A Greenpeace scientific report released today reveals that extreme weather conditions such as heat waves, floods and intense rains are increasing in intensity, frequency and severity in many parts of Africa, seriously threatening human health, food security, peace and biodiversity.
Again in sub-Saharan Africa in the twenty-first century became more extreme and unpredictable, a trend projected by climate scientists to become more apparent in the coming decades. This is the most important finding confirmed by the comprehensive report published today by Greenpeace Africa and the Greenpeace Science Unit. The report ‘Weathering the Storm: Extreme Weather and Climate Change in Africa’ examines the link between extreme weather conditions and climate change in Africa and summarizes the scientific data on how the climate crisis is expanding out of control, including irregular extreme heat waves floods, droughts and cyclones’ a scale hitherto unknown. Climate-related problems can often be felt excessively in the poorest communities because they are the least equipped to cope with and adapt to the changes.
“Science shows that there is very little that is natural in the disasters that befall our continent. A man-made crisis requires a man-made solution. Africa is the cradle of humanity and it will be the cradle of climate action for our future. Security , peace and justice will not only be achieved through prayers and bags of rice and maize in the aftermath of a disaster, only the one who preserves has no accident – and African leaders must declare a state of emergency to our collective future preserve, “said. Melita Steele, Program Director of Greenpeace Africa.
Important findings of the report include:
The expected future average temperatures in Africa will rise faster than the world average in all warming scenarios .
The average annual temperature increase for a large part of Africa is expected to exceed 2 exceed or fall within the range of 3 ℃ to 6 at the end of the twenty-first century if the high emissions continue – two to four times outside the increase allowed in the Paris Agreement.
The rising temperature is likely to lead to deaths, displacement, climate-related conflict, irregular rainfall, drinking water shortages, obstruction of agricultural production and accelerated extinction of endemic African species.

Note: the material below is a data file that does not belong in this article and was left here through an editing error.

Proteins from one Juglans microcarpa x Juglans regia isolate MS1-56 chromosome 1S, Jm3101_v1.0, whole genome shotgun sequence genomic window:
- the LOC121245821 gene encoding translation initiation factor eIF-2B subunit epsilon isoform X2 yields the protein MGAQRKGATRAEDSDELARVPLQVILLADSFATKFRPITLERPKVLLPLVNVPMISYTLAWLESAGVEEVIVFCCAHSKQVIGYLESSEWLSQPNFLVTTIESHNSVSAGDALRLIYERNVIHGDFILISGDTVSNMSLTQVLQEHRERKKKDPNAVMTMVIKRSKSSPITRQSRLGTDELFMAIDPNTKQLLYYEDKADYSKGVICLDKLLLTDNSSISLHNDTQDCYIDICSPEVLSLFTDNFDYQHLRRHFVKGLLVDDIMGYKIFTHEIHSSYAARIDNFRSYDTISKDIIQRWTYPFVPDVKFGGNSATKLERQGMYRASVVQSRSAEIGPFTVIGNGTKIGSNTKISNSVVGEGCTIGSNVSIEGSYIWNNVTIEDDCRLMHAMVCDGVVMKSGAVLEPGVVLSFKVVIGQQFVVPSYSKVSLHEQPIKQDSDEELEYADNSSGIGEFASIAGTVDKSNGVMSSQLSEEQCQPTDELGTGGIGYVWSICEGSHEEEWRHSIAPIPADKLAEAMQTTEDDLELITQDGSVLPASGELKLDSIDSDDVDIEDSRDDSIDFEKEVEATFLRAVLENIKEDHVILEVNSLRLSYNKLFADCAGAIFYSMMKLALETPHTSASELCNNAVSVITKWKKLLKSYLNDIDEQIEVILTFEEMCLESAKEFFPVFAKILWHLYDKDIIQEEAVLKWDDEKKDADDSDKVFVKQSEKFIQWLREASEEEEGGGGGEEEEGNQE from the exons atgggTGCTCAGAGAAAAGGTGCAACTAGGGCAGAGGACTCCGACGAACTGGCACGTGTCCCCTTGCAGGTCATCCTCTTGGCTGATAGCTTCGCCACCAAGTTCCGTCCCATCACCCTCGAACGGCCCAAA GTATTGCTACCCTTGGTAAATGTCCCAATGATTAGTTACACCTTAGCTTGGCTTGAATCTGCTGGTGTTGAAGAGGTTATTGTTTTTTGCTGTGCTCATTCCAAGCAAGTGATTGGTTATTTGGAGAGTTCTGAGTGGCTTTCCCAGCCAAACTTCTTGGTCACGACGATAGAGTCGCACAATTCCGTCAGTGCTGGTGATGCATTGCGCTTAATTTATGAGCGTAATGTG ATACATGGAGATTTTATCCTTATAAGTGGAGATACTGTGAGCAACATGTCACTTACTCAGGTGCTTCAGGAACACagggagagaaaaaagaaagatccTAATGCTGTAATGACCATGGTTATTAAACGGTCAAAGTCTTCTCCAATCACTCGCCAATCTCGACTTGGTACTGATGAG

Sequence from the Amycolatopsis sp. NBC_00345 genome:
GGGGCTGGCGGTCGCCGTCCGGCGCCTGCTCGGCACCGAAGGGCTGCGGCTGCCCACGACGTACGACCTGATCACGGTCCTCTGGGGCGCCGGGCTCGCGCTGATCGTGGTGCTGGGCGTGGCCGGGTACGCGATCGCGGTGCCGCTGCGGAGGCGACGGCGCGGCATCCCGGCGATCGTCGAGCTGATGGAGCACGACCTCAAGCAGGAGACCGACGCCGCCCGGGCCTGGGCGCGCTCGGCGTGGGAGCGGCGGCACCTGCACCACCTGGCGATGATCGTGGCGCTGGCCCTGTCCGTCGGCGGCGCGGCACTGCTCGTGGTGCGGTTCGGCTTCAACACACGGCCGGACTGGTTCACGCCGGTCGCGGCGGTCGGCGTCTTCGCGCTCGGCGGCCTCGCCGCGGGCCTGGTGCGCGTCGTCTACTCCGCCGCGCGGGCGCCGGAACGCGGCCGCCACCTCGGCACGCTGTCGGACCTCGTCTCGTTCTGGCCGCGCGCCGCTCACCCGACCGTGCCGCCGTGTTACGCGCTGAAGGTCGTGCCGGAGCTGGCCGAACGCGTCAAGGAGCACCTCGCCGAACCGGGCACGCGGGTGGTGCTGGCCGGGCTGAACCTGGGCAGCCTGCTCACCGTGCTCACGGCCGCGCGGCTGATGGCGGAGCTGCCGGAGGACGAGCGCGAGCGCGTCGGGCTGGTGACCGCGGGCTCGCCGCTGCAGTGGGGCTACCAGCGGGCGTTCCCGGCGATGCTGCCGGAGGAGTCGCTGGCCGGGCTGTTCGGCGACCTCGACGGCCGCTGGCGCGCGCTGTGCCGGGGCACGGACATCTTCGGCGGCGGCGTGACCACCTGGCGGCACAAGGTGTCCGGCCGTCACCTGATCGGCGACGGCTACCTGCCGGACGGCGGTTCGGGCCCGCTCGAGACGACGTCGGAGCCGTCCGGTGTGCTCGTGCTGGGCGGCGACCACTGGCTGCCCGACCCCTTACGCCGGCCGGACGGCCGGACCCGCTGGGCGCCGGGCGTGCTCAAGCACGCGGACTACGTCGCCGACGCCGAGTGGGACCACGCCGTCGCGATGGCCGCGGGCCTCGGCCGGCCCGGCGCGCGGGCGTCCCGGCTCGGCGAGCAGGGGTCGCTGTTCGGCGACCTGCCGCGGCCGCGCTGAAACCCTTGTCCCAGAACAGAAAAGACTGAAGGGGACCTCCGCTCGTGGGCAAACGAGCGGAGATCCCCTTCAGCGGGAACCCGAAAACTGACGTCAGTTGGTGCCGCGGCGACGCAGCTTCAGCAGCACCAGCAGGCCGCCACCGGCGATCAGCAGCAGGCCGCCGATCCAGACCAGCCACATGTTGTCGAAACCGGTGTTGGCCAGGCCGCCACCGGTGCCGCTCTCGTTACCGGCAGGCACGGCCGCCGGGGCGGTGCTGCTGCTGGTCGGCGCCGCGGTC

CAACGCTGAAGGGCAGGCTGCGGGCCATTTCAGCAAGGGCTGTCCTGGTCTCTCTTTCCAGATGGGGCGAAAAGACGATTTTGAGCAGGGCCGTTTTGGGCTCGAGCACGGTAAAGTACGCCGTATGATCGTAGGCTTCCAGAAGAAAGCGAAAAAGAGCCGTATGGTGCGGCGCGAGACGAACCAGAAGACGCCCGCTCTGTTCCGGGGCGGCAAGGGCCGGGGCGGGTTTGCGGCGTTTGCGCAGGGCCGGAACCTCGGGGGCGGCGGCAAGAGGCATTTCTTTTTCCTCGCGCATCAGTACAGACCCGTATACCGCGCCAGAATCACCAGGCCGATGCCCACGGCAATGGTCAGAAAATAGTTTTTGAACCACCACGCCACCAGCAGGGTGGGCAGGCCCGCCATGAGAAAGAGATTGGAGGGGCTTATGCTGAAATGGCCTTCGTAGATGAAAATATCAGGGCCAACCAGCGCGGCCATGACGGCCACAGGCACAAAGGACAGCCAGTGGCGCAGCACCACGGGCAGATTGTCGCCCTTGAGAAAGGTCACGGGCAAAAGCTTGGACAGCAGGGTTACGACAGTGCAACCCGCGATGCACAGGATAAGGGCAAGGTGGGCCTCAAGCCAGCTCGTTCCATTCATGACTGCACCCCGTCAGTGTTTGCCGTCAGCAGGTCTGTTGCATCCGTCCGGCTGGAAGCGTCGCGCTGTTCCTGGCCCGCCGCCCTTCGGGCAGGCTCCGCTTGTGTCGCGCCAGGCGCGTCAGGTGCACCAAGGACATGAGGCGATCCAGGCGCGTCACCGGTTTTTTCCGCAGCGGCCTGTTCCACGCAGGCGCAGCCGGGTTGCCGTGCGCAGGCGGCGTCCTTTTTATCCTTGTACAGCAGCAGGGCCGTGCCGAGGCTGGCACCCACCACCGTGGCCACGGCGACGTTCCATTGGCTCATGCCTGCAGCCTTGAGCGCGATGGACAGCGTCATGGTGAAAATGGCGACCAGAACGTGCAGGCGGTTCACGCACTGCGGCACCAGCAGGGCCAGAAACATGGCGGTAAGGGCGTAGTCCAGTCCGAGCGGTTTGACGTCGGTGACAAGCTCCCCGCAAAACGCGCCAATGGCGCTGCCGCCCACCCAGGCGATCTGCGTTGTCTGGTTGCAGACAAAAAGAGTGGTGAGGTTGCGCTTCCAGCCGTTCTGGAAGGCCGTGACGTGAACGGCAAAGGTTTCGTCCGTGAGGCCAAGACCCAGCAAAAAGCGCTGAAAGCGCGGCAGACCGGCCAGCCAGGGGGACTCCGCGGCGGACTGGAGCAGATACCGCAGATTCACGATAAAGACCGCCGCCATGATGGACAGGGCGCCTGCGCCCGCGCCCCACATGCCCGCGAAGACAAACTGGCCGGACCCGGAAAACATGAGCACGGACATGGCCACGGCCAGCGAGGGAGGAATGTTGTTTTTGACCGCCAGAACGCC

The frequency, intensity and duration of extreme heat events are expected to increase, following trends already observed in South, East and North Africa.
Climate Scientist, founder of Black Women in Science and co-author of the report Ndoni Mcunu:
“Indigenous knowledge needs to be better incorporated into scientific evidence on extreme weather conditions in Africa. African countries need to be more involved in developing new databases and models rather than being dependent on countries outside Africa. This will ensure better communication, planning and future events projects. Access to information must be provided at community level. “
Hindu Oumarou Ibrahim, director of the Association of Indigenous Women and Peoples of Chad (AFPAT):
“For the past 50 years, we have experienced a warming of 1.5C, well above the world average. In the Sahel, climate change has destroyed our crops, our homes and torn families apart by forced migration. But Africa is not just the stage. where the worst climatic effects will occur; it is a continent of millions of citizens determined to stop climate change, to move away from fossil fuels, to rise to protect our forests and our biodiversity from industrial agriculture. ‘
Ugandan climate activist Vanessa Nakate:
“I have seen climate change affect the people in my community, in my country and the African continent excessively. It is disastrous for agriculture which is the key to our survival; our livelihood is in danger because everything is lost due to floods, droughts and heat waves Leaders: you have to wake up, you have to listen to science and you have to experience climate change We have to put an end to food and water insecurity, to violence, to gender inequality caused by climate change . “
Notes to the editor:
 See page 14 of the report.
 In South Africa, for example, all climate modeling scenarios have predicted the extinction of more than 100 species, and some modeling scenarios have predicted the extinction of more than 2000 plant species from the Cape Flower Region. Other regions of the continent are also expected to become extinct in a warm global climate.
Greenpeace Africa’s petition demanding climate action can be obtained and signed here.
Photo and video
Editors can use photos and footage of extreme weather conditions in Africa from the Greenpeace media library (link)
Chris Vlavianos, Greenpeace Africa Communications Officer, +27 79 883 7036, [email protected]
Tal Harris, Greenpeace Africa International Communications Coordinator, + 221-774643195, [email protected]
Hellen Dena, communications and story manager, + 254 717 104 144, [email protected]